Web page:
Healthy selfishness urges you to set boundaries and prioritise yourself, rather than putting the needs of others first. Here’s why it’s important.
There’s a reason selfishness gets a bad rap — for one thing, the term simply sounds negative. Selflessness — doing good for others — is also long-ingrained in our genetic make-up, causing most people to feel undeserving of self-prioritisation.
Why wouldn’t you live for everyone else when research repeatedly suggests generosity and kindness equal happiness? As a result, we’ve learned to put people’s needs before our own in search of greater life satisfaction.
Healthy selfishness hopes to undo that way of thinking, encouraging you to set boundaries to prioritise yourself for a change.
But what is healthy selfishness, and why is it important to set boundaries?
What is healthy selfishness?
When German psychologist Erich Fromm penned Selfishness and Self-Love, he argued that society teaches ‘doing for ourselves’ is sinful and loving others is righteous.
As a result, people feel guilty for practising healthy selfishness — an act in which we demonstrate a healthy respect for personal happiness, self-development, health and freedom.
When you practise healthy selfishness, you develop the necessary skills to cope effectively and adapt to people and situations around you. You’ll also learn to act in a way that genuinely seeks to do good for another person while also being kind to yourself.
One might even agree that healthy selfishness aligns with the notion that you must care for yourself before caring for others.
Healthy selfishness encourages healthy boundaries
Millennials may have mastered the art of healthy selfishness.
Nearly 83 per cent of millennials report having good or excellent health — a statistic attributed to taking mental health days and implementing self-care. Of course, this level of contentment means millennials have also learned how to set healthy boundaries.
When someone asks you to do something, you probably respond with a resounding “yes” almost always. Yet, constantly agreeing to show up for others may cause mental, emotional and physical fatigue.
Boundaries allow you to concentrate on yourself. For example, if your schedule has bogged you down, declining invitations to various social engagements will give you time to rest and recharge. That way, you can also reserve some of your energy for the people closest to you.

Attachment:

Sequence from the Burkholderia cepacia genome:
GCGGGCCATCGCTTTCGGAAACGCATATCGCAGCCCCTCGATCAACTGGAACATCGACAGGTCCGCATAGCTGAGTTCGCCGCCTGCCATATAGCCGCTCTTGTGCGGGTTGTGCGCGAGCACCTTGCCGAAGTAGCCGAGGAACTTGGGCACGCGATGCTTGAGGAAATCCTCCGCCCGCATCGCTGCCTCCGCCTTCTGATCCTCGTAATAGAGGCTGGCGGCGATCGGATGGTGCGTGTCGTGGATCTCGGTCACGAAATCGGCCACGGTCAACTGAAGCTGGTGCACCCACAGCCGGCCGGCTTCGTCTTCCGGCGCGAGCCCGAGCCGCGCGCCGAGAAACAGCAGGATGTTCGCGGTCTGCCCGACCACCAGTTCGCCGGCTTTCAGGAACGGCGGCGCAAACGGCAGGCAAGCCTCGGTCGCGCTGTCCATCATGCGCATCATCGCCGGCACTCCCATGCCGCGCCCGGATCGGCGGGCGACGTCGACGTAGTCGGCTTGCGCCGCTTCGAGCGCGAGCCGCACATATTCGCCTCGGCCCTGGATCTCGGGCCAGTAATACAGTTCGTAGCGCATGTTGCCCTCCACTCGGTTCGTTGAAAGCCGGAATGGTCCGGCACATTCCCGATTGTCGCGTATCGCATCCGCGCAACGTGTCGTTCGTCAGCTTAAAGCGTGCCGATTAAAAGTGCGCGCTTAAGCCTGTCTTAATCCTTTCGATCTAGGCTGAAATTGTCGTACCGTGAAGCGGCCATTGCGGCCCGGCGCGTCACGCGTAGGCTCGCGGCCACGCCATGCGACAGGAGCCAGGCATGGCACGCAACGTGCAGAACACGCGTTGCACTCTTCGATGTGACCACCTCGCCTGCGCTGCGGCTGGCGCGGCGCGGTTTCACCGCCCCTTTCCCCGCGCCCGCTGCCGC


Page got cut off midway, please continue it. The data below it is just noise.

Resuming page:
You might not particularly enjoy setting boundaries — perhaps you’ve tried before and were met with adverse reactions and opinions. That’s because some people falsely interpret boundaries as acts of aggression. Really, they just need some time to come to terms with the fact that you’re advocating your needs.
You can avoid confrontation by using “I” statements — for example, try the following sentences:
- I want to produce my best work, so I can’t take on another task right now.
- I’d like to take a break to process my thoughts better.
- I feel exhausted from my busy schedule and won’t be able to make it to your party.
- I want to be honest — I felt hurt and embarrassed when you commented on my appearance.
- I know you want to discuss [topic], but I feel uncomfortable having this conversation.
As author and researcher Brené Brown said, setting boundaries is “about having the courage to love ourselves” – even if there’s a chance we’ll upset others.
It’s crucial that you realise you deserve to prioritise your needs. Never feel guilty or ashamed for practising healthy selfishness and setting boundaries to protect your wellbeing.
Healthy selfishness in action
Healthy selfishness is allowing yourself to do and enjoy what you like, even if it has nothing to do with showing up for people.
In turn, it can improve your mental health, physical wellbeing and relationships.
An excellent place to start integrating healthy selfishness in your life is by writing down what you enjoy doing and your priorities for optimal wellbeing.
Some actionable ideas include:
- Learning to say no to things you don’t want to do.
- Addressing comments and instances that made you uncomfortable.
- Paying attention to who you’re giving your time and energy to.
- Making a habit of shutting down your digital devices for a good night’s sleep — people can always reach you in the morning.
- Scheduling appointments with your doctor to stay on top of your health.
- Turning down extra work assignments when you’re already in over your head.
- Speaking to a therapist.
- Permitting yourself to devote time to your favourite hobbies and activities.
- Managing your finances by skipping out on dinners and drinks.
- Meditating and exercising regularly.
Most importantly, healthy selfishness is finding a balance between your needs and what everyone else needs from you.
Healthy selfishness is living well
The key to a happy life is self-prioritisation. You can’t continuously give to people and ignore your own needs.
Improve your wellbeing by practising healthy selfishness. By showing yourself love and care, you can do the same for others.